But de Jong accused Atkinson of speaking in platitudes. “Let’s get down to business,” he said.

He suggested the federal government could set up a system where people could build privately owned housing on government-owned land, meaning they would only have to pay for the housing, not the land. “It would reduce the cost of housing roughly by half, because the land is a very large component in the cost of housing.”

He also said private developers should be required to build a certain number of affordable housing units alongside new market housing.

A number of audience members also wanted to know what the candidates would do to provide jobs and opportunities for young people in the Yukon.

“Our kids have to go to B.C. to go to work. Why is that?” one man asked.

Bagnell said a Liberal government would create 40,000 youth jobs each year for the next three years. He also said the party’s plan to invest $60 billion in infrastructure would create more jobs, including in sustainable development.

Atkinson referred to the NDP plan to create a $15 minimum wage for federal workers, while de Jong focused on cutting taxes to businesses to stimulate the local private-sector economy.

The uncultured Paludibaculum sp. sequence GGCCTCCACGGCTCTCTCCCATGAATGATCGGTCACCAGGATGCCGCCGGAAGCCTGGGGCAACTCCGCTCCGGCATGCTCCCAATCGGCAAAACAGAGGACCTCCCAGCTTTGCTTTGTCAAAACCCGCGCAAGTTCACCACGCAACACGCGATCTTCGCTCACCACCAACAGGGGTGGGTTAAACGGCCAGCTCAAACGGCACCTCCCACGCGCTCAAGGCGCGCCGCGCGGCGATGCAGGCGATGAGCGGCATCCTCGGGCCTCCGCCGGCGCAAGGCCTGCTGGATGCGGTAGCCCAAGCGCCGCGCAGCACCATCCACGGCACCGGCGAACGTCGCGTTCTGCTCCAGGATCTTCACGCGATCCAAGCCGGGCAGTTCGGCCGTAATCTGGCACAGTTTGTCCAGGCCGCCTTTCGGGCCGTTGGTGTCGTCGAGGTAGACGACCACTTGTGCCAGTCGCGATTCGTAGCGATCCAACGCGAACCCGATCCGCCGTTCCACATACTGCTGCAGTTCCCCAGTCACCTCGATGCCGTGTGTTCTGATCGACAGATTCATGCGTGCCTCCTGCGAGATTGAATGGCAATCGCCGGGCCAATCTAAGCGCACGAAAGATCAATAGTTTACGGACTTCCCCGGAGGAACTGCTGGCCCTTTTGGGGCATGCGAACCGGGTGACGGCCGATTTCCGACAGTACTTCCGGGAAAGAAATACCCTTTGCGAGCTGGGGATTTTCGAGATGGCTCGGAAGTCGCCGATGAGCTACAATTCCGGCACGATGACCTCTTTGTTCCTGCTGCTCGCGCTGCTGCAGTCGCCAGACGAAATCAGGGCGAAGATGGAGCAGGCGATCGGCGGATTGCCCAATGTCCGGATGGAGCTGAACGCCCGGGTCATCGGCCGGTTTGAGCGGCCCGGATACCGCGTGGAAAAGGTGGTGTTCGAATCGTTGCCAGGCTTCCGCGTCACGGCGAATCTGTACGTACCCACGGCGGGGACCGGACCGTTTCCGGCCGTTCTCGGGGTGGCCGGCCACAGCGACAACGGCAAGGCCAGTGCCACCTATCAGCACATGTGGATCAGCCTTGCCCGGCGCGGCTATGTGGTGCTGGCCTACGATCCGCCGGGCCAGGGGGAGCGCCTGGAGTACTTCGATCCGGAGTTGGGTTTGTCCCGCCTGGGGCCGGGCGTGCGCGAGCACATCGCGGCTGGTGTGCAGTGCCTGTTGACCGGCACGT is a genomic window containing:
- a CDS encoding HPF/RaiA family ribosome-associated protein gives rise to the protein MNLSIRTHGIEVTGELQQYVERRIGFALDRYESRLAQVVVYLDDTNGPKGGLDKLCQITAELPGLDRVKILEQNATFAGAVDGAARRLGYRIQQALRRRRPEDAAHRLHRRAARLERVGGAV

Though this wasn’t a formal debate, the atmosphere in the room was heated at times. More than once, the candidates found themselves confronted viscerally by some of the issues they were trying to address in abstract terms. At one point, one homeless man challenged the candidates to spend a night outside during a Whitehorse winter.

“You never fucking missed a meal in your lives, I bet,” he yelled.

And at end of the evening, not everyone was satisfied with what they’d heard from the candidates.

“I’m looking for the answers to the Yukon. What will we receive? And so no one could answer that question for me tonight,” said Gerard Tremblay. “We need the facts, and that’s what I’m looking for. I didn’t really feel like they were precise enough.”